It surprised me, when I was writing that bit of text in my last entry, how angry I got. It really irritates me that I’m considered arrogant for daring to say that god doesn’t exist. I simply have never seen a reason to believe that he does. Everything I’ve read and all my thoughts on the matter have led me to the same conclusion: he doesn’t. It makes no sense that a god could possibly exist. And like my father has pointed out: what does “god” even mean? The concept makes no sense.

I think it’s arrogant of religious people to tell me that my atheism means I lack morals and that my life is pointless, meaningless. I have a strong sense of morals and I am happy. I find meaning in my family, my friends and my studies. There doesn’t need to be an ultimate purpose.

Religion and morality – no link!

I was supposed to write this thing for school the other day…about…something. So I chose to write about religion and morality. Basically, that I don’t think religion has anything to do with morality. I figured I might as well share it. It’s probably crap, but whatever. :P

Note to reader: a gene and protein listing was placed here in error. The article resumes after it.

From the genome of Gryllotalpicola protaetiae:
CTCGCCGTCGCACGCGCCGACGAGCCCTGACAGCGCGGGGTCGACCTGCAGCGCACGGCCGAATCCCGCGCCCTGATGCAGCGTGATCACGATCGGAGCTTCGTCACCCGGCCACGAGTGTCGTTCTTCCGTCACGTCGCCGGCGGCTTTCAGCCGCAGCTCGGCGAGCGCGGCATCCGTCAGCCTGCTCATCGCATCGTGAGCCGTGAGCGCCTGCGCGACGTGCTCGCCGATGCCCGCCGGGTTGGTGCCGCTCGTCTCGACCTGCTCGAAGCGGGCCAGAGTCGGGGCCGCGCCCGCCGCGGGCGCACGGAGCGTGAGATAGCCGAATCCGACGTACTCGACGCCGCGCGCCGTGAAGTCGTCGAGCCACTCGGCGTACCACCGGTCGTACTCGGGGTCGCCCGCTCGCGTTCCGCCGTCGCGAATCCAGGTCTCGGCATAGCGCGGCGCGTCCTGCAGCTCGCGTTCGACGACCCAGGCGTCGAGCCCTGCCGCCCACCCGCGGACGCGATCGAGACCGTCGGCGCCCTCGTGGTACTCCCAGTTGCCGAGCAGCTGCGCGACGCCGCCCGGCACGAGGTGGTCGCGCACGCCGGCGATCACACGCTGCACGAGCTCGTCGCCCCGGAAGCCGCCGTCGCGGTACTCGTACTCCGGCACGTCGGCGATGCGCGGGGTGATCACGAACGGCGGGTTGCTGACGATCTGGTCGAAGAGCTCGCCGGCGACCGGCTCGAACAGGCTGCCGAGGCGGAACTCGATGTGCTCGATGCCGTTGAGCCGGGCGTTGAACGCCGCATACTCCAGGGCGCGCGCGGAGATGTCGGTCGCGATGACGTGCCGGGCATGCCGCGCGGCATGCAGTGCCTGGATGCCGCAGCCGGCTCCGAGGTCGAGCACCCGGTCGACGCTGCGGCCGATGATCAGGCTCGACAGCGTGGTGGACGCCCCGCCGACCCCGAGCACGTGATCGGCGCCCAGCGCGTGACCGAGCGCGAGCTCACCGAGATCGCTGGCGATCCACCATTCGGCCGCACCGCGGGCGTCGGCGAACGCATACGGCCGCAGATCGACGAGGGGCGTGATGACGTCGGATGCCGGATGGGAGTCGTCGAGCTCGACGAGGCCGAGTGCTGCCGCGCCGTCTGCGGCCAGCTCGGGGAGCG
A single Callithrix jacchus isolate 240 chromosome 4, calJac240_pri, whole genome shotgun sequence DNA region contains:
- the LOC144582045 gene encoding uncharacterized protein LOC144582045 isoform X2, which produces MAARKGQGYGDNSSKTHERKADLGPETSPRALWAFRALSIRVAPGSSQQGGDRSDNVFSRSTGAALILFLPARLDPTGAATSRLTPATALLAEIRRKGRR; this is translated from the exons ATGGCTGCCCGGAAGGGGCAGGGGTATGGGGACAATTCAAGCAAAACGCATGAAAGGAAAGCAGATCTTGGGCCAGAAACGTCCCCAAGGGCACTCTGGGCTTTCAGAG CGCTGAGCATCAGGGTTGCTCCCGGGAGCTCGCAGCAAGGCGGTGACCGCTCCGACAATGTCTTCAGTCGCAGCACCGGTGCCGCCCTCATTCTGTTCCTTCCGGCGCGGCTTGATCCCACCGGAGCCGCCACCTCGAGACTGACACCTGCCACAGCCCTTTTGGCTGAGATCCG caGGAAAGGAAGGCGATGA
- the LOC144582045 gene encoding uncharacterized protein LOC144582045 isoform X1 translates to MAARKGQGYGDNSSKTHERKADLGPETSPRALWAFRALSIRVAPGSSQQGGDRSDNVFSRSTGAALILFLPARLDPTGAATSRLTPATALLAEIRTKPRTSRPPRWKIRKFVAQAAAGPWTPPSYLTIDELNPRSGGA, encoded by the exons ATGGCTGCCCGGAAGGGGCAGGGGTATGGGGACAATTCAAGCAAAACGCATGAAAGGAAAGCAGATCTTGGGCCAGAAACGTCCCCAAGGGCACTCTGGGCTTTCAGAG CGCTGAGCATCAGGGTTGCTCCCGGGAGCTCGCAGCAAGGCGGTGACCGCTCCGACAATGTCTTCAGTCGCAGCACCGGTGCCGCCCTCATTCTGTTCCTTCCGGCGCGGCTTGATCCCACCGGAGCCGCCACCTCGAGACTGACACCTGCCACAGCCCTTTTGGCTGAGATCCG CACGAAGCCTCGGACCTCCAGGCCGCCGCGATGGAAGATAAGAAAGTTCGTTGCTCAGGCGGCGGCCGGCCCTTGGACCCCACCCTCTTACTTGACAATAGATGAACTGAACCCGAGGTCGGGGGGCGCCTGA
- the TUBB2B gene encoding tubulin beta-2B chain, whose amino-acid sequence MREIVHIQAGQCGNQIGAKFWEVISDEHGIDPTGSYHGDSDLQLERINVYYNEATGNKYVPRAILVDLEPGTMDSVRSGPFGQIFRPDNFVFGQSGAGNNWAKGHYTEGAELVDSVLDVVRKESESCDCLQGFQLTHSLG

Religion, Atheism and Morality
It is a common misunderstanding that religion and the existence of god are the basis for all human morality, and that without god life is meaningless, and all sense of what is right and what is wrong will be gone. For this reason, many religious people view atheists as amoral and untrustworthy. Religion is fast becoming less and less important in modern Western society, and many religious people worry that this will lead to moral decay and that society will fall apart. I disagree. I believe that morality is a natural human phenomenon, and based on very fluid social mores and expectations, rather than any particular religious texts.

Too many different religions and cultures exist for us to pick one as the ultimate right one. Humans have been roaming the Earth for a long time and we know very little of the social behaviour of early humans. We have developed many different religions and different sets of social rules, and gone through many stages of development technologically and socially. Despite this there are millions of people who believe their religion is the only true one and that the rules laid down in their religious texts should apply to all. There is no way to determine who is right and which moral code should be the one followed. There is clearly no proof that the way we behave in our daily lives and the laws and regulations we follow can be attributed to one religious or cultural source.